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Riverside (house) Pictures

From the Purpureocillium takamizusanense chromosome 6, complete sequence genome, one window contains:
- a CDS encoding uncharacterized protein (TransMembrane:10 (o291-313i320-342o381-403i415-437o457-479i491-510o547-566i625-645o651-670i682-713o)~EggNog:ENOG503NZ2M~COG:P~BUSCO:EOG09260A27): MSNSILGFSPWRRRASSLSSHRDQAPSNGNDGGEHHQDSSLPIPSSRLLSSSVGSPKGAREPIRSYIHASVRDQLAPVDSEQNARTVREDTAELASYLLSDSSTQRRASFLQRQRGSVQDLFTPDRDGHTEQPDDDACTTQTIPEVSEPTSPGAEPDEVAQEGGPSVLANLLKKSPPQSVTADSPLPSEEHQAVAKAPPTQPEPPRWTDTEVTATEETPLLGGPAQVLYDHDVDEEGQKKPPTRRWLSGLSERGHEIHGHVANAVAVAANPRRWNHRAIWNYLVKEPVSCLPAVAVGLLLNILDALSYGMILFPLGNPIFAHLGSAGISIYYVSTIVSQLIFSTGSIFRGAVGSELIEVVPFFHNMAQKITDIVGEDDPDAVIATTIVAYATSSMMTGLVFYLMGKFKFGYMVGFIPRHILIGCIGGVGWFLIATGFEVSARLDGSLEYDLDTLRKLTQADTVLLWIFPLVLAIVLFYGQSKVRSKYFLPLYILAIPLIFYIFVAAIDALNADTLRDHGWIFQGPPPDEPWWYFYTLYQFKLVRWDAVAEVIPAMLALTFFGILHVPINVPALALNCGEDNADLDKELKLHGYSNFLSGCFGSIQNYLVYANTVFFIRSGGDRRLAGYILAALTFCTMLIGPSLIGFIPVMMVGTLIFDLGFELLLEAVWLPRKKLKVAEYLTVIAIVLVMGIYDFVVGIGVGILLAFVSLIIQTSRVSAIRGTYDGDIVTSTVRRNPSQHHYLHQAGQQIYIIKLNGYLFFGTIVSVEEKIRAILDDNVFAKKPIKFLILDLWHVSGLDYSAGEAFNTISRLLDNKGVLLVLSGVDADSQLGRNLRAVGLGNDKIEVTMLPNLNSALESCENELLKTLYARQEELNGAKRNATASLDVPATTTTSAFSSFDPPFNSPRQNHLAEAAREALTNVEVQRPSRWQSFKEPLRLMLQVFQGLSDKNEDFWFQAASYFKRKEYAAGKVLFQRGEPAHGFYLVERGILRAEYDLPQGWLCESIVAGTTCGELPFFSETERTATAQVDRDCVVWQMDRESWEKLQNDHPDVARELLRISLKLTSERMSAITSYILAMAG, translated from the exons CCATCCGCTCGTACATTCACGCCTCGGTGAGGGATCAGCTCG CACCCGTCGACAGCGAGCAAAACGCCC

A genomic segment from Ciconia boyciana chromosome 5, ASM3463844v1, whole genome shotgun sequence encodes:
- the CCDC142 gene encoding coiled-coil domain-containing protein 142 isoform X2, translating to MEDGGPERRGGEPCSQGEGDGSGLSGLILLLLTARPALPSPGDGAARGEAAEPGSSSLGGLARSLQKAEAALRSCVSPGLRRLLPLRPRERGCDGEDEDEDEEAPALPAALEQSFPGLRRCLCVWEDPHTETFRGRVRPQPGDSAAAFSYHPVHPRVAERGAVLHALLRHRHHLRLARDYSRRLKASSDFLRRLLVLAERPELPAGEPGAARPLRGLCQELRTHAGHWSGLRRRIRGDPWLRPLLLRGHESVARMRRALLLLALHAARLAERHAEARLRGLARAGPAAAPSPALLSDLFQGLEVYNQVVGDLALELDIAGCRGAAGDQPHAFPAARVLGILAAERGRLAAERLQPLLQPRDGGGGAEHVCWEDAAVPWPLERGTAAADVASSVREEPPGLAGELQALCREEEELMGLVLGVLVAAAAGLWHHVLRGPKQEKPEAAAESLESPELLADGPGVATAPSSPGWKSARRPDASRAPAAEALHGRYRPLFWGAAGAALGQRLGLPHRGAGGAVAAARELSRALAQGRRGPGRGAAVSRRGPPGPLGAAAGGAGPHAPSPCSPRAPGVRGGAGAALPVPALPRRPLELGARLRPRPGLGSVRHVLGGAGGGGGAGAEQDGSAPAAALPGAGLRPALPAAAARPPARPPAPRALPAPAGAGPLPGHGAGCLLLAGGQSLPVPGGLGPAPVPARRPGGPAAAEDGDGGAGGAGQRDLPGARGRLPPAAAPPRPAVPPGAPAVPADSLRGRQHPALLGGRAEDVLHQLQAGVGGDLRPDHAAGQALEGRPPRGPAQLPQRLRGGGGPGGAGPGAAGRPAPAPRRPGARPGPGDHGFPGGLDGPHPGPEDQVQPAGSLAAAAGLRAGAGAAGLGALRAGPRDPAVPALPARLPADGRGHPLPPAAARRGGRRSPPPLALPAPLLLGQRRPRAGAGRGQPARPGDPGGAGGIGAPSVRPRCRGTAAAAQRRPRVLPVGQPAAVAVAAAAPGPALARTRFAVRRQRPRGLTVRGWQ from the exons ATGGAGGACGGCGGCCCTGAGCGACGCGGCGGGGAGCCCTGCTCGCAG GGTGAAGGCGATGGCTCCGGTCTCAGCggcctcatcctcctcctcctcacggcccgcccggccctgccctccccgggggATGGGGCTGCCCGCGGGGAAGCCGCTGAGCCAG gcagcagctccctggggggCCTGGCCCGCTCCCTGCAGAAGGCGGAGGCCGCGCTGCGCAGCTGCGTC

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Wikipedia: Riverside was the name of an extravagant private residence on the Upper West Side of New York City that existed in the first half of the 20th century. It was built for steel magnate Charles M. Schwab, and was the grandest and most ambitious house ever built on the island of Manhattan. Considered by many to be the classic example of a white elephant, it was built on the wrong side of Central Park from the viewpoint of the more fashionable Upper East Side. The 75-room mansion between 73rd and 74th Streets was designed by an architect with only a modest reputation, Maurice Hébert, as an eclectic Beaux-Arts mixture of pink granite features that made the Vanderbilt mansions on Fifth Avenue look cramped. It combined details from three French Renaissance châteaux: Chenonceau, the exterior staircase from Blois, and Azay-le-Rideau. The total cost was six million dollars. Schwab's former employer Andrew Carnegie, whose own mansion on upper Fifth Avenue later became the Cooper-Hewitt Museum, once remarked, Have you seen that place of Charley's? It makes mine look like a shack. Schwab was a self-made man who became president of U.S. Steel and later founded Bethlehem Steel Company. Schwab built Riverside after leaving Bethlehem, Pennsylvania for New York. The large property was available because it formed half the site of the former New York Orphan Asylum, one of several charitable institutions in the former Bloomingdale district that gave way to large projects, such as the Cathedral of Saint John the Divine and Columbia University's campus on Morningside Heights. The Ansonia Hotel now occupies the orphans' Broadway frontage. The financier Jacob Schiff had bought the parcel, but— ominously for the social future of the Upper West Side— Mrs. Schiff refused to move to the wrong side of Central Park. Schwab was a risk-taker and later went bankrupt in the Stock market crash of 1929. He died comparatively penniless ten years later in 1939, bequeathing the forlorn 'Riverside to the City as a suitably ostentatious official residence for the mayors of New York. It is probable that former mayor Jimmie Walker would have moved into the residence, but, unfortunately for the mansion, Fiorello La Guardia, then the mayor, was reform-minded and turned it down, saying What, me in that? La Guardia's rejection of the mansion sealed its fate, and during World War II, a Victory garden was planted in its once-landscaped grounds. It was later razed and replaced by a comparatively drab brick luxury apartment block, called Schwab House.